The startling story of the monumental growth of lobbying in Washington, D.C., and how it undermines effective government and pollutes our politics.

A true insider, Robert G. Kaiser has monitored American politics for The Washington Post for nearly half a century. In this sometimes shocking and always riveting book, he explains how and why, over the last four decades, Washington became a dysfunctional capital. At the heart of his story is money--money made by special interests using campaign contributions and lobbyists to influence government decisions, and money demanded by congressional candidates to pay for their increasingly expensive campaigns, which can cost a staggering sum. In 1974, the average winning campaign for the Senate cost $437,000; by 2006, that number had grown to $7.92 million. The cost of winning House campaigns grew comparably: $56,500 in 1974, $1.3 million in 2006.

Politicians’ need for money and the willingness, even eagerness, of special interests and lobbyists to provide it explain much of what has gone wrong in Washington. They have created a mutually beneficial, mutually reinforcing relationship between special interests and elected representatives, and they have created a new class in Washington, wealthy lobbyists whose careers often begin in public service. Kaiser shows us how behavior by public officials that was once considered corrupt or improper became commonplace, how special interests became the principal funders of elections, and how our biggest national problems--health care, global warming, and the looming crises of Medicare and Social Security, among others--have been ignored as a result.

Kaiser illuminates this progression through the saga of Gerald S. J. Cassidy, a Jay Gatsby for modern Washington. Cassidy came to Washington in 1969 as an idealistic young lawyer determined to help feed the hungry. Over the course of thirty years, he built one of the city’s largest and most profitable lobbying firms and accumulated a personal fortune of more than $100 million. Cassidy’s story provides an unprecedented view of lobbying from within the belly of the beast.

A timely and tremendously important book that finally explains how Washington really works today, and why it works so badly.

Amazon Exclusive: An Essay by Robert G. Kaiser Last fall the House of Representatives set off a sudden collapse of the stock market by voting against the first version of the “bailout” legislation that had been hurriedly written to try to stabilize American banks and other financial institutions. Supporters of the bailout scrambled to change the legislation in ways that would win support for it from a majority of Congressmen. In a matter of days new provisions were added: extension of an excise-tax rebate for makers of Puerto Rican rum (cost to the Treasury, $192 million); extension of a special tax break for the owners of stock car racing tracks (cost, $100 million); a tax break for makers of movies within the borders of the United States (cost over ten years, $478 million) and more. These “sweeteners”--a revealing bit of Washington jargon--did the trick. Days after rejecting the $750 billion bailout, the House approved it.

This dreary sequence was evidence of a fact that careful students of Washington’s ways had realized for some time: In the first decade of the new millennium, the government of the United States was broken. It had taken three decades to create the mess. Democrats and Republicans had collaborated in its creation, and as that story of the sweetening of the bailout bill makes clear, money was at the heart of the problem.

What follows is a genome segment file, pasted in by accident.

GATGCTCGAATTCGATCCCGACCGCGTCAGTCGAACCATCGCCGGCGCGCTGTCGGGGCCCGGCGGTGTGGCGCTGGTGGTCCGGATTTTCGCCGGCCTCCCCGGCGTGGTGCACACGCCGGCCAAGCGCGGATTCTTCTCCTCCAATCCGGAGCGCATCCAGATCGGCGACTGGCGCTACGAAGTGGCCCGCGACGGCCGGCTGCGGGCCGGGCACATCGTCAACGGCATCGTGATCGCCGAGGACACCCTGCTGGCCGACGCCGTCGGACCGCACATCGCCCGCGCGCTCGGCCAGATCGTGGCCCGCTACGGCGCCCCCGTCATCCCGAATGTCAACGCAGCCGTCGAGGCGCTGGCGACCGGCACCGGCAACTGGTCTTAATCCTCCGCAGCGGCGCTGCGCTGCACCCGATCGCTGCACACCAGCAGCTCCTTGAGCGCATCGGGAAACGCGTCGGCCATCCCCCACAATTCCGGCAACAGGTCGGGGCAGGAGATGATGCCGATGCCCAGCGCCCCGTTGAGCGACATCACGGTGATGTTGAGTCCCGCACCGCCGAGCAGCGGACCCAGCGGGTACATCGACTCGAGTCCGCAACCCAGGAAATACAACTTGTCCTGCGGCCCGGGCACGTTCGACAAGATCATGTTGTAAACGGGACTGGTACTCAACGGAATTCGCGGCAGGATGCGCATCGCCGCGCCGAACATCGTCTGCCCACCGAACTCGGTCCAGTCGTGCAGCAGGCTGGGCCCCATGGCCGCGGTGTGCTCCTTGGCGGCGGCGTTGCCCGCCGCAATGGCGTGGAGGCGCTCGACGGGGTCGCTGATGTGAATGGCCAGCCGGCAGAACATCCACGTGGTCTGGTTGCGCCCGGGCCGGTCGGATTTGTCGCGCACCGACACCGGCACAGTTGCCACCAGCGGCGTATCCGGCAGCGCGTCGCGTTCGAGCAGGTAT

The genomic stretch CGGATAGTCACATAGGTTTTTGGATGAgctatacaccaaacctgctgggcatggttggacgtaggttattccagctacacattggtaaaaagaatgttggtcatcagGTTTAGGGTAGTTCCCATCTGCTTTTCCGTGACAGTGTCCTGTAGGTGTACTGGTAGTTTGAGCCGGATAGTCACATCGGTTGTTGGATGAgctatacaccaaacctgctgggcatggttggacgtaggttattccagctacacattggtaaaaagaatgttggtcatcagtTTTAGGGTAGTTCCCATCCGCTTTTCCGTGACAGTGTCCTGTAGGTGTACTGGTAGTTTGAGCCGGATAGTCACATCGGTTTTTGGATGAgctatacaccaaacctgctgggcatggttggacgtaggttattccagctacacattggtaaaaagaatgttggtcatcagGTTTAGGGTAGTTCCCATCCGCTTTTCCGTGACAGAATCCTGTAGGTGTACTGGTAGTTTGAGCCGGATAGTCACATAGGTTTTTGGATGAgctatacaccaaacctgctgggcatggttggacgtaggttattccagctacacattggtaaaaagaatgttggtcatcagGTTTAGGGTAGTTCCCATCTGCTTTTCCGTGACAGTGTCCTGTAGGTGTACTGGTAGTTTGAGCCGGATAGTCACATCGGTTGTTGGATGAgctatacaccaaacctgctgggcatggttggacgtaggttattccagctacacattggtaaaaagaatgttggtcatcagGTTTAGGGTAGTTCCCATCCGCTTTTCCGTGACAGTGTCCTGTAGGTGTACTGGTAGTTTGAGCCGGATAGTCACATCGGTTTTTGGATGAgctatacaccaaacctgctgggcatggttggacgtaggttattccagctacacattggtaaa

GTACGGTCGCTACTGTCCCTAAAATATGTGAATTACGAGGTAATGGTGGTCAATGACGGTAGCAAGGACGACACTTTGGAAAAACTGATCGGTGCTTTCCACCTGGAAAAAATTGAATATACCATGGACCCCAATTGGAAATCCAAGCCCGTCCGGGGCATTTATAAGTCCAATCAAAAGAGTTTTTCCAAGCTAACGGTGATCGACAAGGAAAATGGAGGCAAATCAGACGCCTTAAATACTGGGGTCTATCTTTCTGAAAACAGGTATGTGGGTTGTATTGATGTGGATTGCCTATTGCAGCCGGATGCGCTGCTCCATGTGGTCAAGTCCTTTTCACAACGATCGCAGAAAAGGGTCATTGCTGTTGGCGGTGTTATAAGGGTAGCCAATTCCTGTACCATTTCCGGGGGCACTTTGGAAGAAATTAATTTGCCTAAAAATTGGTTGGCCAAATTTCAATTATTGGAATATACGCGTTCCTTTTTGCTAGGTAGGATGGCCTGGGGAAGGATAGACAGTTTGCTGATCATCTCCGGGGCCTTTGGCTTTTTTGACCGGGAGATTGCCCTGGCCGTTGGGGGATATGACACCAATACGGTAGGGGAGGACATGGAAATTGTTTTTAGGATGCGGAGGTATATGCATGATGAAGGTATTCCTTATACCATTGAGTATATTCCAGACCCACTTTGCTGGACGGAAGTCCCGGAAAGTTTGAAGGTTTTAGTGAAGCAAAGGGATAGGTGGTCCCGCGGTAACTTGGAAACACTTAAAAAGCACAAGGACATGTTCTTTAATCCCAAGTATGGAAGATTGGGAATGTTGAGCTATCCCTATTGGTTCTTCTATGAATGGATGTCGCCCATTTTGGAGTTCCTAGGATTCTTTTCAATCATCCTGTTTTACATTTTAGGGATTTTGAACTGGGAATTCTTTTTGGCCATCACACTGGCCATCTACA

Those sweeteners were payoffs of a kind--spending proposals that would allow the politicians promoting them to boast of their own influence in Washington, hoping to win votes in the process. Spending on the favored projects of Senators and Congressmen had grown exponentially since Republicans took over congress in 1994 and decided that they could defend their majorities if their members could bring home a lot of bacon. Hence the explosion of the legislative provisions called “earmarks” that John McCain assailed in his presidential campaign.

But money became a dominant factor in more insidious ways. Over the 30 years, opinion polls, focus groups and television commercials became the most effective tools to win elections, and all of them were expensive. So were the consultants whom candidates hired to make their commercials, shape their campaigns, even choose the issues they would run on. To win a politician needed a lot of money. Money could elect someone to office who never addressed important matters that affect ordinary Americans’ lives. Money elects candidates who have no real philosophy of governance nor a coherent view of the world. The result has been unreal politics--candidates winning or losing office on the basis of their positions on social issues essentially unrelated to governance, for example.

Not addressing problems has become easy in a political environment distorted by money. In these three decades when money became so important in Washington, Congress lost much of its effectiveness as a governing institution. Running for reelection became more important than running the country, or keeping an eye on the exercise of executive power--the roles the Founders envisioned for the House and Senate. The quality of governance in the United States had declined palpably in these years.

(Photo © Lucian Perkins)

(retrieved from Amazon Mon, 30 Sep 2013 13:19:18 -0400)

The story of the monumental growth of lobbying in Washington, D.C., and how it undermines effective government and pollutes our politics.

(summary from another edition)